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Re: Bogus IRS calls

Postby Judge Roy Bean » Thu Nov 06, 2014 5:54 pm

Individuals are not the only victims in these phishing expeditions. People who are behind corporate firewalls are being sent very authentic-looking emails with links to familiar sites that turn out to be vidually identical to the expected ones. The bogus site asks for the login/password and sure enough, they get it. Then the perpetrators have that information to access the real web site with that person's/company's credentials.

There is no limit to criminal ingenuity.
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Re: Bogus IRS calls

Postby Arthur Rubin » Thu Nov 06, 2014 6:50 pm

This isn't a Tax Protestor scheme, although I suppose it is tax fraud. Moving to the "Tax Practice" area.
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Re: Bogus IRS calls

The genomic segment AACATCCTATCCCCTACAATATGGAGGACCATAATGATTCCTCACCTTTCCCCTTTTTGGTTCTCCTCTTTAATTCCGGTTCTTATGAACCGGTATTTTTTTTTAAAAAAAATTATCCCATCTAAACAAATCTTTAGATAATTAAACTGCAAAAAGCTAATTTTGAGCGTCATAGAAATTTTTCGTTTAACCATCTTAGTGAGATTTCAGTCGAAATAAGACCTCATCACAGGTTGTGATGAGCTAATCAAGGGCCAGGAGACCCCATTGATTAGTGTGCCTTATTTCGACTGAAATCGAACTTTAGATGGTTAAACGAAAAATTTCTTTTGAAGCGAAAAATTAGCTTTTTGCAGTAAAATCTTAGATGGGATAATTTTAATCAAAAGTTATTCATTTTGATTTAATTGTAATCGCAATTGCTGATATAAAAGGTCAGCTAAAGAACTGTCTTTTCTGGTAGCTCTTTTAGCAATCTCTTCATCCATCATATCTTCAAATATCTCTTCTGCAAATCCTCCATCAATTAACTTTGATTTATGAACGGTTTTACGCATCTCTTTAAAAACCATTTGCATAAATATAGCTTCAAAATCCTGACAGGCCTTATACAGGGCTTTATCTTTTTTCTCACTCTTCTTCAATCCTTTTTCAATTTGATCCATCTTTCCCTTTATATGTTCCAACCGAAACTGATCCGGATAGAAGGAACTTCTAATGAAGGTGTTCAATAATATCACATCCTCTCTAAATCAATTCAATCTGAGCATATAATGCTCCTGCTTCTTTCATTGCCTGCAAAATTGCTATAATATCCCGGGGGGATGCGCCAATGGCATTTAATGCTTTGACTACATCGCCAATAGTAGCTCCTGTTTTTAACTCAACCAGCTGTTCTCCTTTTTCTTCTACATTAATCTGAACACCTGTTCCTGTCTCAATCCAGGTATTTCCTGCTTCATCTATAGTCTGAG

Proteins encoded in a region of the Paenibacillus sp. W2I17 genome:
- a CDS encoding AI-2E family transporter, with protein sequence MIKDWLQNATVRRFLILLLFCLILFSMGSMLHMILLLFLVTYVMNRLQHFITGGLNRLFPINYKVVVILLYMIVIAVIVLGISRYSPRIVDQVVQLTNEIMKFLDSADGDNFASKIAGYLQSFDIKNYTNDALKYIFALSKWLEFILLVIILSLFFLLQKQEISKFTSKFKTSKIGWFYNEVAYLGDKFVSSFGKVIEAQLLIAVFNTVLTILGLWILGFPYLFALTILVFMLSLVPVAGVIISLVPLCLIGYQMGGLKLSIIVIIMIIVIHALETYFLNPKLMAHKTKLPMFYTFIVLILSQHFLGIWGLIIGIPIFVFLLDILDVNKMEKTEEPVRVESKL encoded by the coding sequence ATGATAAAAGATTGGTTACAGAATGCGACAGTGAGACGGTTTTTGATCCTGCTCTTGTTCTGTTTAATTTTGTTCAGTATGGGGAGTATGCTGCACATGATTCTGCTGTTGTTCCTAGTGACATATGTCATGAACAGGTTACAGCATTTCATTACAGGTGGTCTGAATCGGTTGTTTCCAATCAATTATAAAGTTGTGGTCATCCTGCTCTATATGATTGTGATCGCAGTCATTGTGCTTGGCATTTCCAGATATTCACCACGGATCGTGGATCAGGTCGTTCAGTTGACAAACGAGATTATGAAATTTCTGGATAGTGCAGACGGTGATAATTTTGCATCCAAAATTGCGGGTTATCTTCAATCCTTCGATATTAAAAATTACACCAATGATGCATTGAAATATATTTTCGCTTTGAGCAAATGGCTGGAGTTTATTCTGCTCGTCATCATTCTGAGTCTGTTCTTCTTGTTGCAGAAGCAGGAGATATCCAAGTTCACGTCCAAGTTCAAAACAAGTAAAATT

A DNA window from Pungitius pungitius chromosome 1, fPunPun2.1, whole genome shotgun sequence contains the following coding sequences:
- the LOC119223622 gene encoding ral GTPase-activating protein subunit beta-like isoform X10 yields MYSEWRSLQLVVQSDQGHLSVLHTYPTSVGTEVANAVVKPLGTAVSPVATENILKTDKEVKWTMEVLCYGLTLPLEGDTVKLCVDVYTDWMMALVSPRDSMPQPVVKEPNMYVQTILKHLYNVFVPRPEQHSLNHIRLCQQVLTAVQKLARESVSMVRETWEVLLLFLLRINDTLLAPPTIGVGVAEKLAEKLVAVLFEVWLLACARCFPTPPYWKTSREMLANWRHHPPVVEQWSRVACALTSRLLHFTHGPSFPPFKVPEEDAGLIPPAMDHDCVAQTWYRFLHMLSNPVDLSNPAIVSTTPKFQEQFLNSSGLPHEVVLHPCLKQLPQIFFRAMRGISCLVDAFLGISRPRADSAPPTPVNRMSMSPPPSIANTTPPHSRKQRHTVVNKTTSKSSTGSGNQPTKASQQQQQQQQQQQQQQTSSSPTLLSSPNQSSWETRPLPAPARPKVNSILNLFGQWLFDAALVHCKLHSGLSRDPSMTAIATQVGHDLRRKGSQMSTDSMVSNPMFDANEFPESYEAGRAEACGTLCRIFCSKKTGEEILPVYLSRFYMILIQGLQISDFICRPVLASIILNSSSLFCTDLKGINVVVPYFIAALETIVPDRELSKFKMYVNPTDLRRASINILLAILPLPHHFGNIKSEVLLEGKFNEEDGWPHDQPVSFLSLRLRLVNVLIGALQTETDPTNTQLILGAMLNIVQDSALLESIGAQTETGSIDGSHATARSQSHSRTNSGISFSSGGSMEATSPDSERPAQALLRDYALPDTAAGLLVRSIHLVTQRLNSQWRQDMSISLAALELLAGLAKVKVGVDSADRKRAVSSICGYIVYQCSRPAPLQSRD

Postby fortinbras » Fri Nov 07, 2014 12:43 am

Well, it's a sort of fraud that mentions taxes, but it's not really a fraud upon the IRS. I would have left this at its original category.

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Re: Bogus IRS calls

Postby Duke2Earl » Fri Nov 07, 2014 3:45 pm

The Observer wrote:
Given the fact that the majority of the people targeted in these schemes and fall for it are immigrants, people whose second language is English, poor and/or elderly, your comment seems to be insensitive to those people and their situation. These are truly victims, since their interaction with the IRS has been minimal up to this point and they certainly have no background on how a IRS collection action would actually proceed. They have a natural fear of being in trouble with the government and are going to knee-jerk to anything that might faintly resemble potential government intervention - especially if they came from a country where their experiences would tend to akin to what the phone calls are threatening to do.